Loved this piece! Share your interest in applications of open innovation to the public sector. I think you raise an important question in your concluding thoughts, considering the tradeoff between holding one “flashy” competition and a more dispersed network of open innovation challenges. For me, the decision comes down to the variety of problems HHS is trying to solve: if they’re looking for a more holistic solution to the opioid epidemic, then a single challenge is the way to go. But to me, it feels like there are some clear “silos” in which they could hold a series of different innovation challenges to tackle different opioid epidemic-related problems (e.g. illicit drug use, prescription drug use, overdose treatment).
Thanks for sharing this insightful piece about GM’s additive manufacturing investments. While I agree this could be an important long-term investment for the company, I’m curious what the short-term applications would be for the company. The wind tunnel and smaller-scale car model testing seems interesting, but still feels relatively insignificant compared to other strides companies are making in additive manufacturing. The key distinction seems to be between companies embracing additive manufacturing as a “fad” that can look like a good investment to investors, and companies actually using this concept effectively.
Thank you sharing this super compelling piece – love to see more applications of open innovation in the public sector! I share your belief that open innovation can be a truly powerful (and cheap) approach for government agencies to innovate more efficiently. I also really like your recommendation of better centralizing the existing innovation challenges – how do you think this breadth/depth could be best managed? I could imagine a world in which one centralized innovation conference would garner the media attention and attract enough talent that you wouldn’t need a dispersed network of challenges.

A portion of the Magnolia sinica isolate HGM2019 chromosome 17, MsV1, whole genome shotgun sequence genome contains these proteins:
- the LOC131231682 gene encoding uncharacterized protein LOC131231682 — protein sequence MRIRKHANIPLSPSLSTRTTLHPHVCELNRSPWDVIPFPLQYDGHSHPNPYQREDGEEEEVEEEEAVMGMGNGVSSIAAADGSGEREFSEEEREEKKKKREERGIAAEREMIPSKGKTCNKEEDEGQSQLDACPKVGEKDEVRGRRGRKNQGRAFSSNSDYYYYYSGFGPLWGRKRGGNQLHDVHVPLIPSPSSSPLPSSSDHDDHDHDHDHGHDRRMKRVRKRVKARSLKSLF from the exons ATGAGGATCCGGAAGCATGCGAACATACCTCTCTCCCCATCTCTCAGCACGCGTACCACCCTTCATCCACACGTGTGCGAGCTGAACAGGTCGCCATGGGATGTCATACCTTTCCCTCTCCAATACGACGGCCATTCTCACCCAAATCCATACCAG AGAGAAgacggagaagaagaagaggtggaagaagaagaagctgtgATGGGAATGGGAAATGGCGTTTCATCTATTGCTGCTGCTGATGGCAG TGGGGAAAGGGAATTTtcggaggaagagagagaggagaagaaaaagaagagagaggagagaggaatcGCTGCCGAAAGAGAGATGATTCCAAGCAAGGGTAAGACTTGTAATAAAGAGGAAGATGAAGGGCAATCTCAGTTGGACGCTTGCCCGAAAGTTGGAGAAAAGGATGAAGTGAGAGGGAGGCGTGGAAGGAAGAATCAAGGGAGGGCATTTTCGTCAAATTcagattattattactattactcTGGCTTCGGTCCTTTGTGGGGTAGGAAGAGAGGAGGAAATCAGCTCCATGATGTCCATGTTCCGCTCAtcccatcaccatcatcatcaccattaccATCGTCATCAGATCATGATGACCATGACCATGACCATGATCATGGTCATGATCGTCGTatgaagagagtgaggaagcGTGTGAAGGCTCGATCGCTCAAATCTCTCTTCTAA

Thanks for sharing this interesting piece Carlos! Sounds like GE Aviation is on the cusp of new cutting edge technology – an investment that could pay off in the long run. I share your concerns about the economics, especially if much of the product development currently looks like the 100x cost you provide in your example. However I agree that if they’re able to bring these costs down it could have significant positive implications. One other concern is the safety implications of additive manufactured products (vs. traditional manufacturing processes). Given the significant safety requirements that aviation equipment must satisfy, I worry that additive manufacturing may have a long road ahead before it is considered “safe enough” for the aviation industry.
Thank you for sharing this well-researched piece – very interested in how machine learning can be applied to issues in the public sector. I share your concerns about the inherent biases tied to these types of machine learning processes. Given the reliance on historical data, I worry these “heat map” predictive analytics will only perpetuate current racist policing practices among NYPD. Additionally, the placement of more acoustic sensors in predominantly low-income minority neighborhoods in New York City only serves to magnify the existing “over-policing” of these areas that result in more unjust arrests.
Super interesting piece linking both machine learning and the “inbound concept” we learned in marketing. I share your concerns about the massive amounts of data challenging Glossier’s ability to “mine” the data effectively and derive important insights. It seems plausible that they could inaccurately glean trends from the data without understanding the full picture given the significant size and scope. Interested to see what happens with the social-selling app!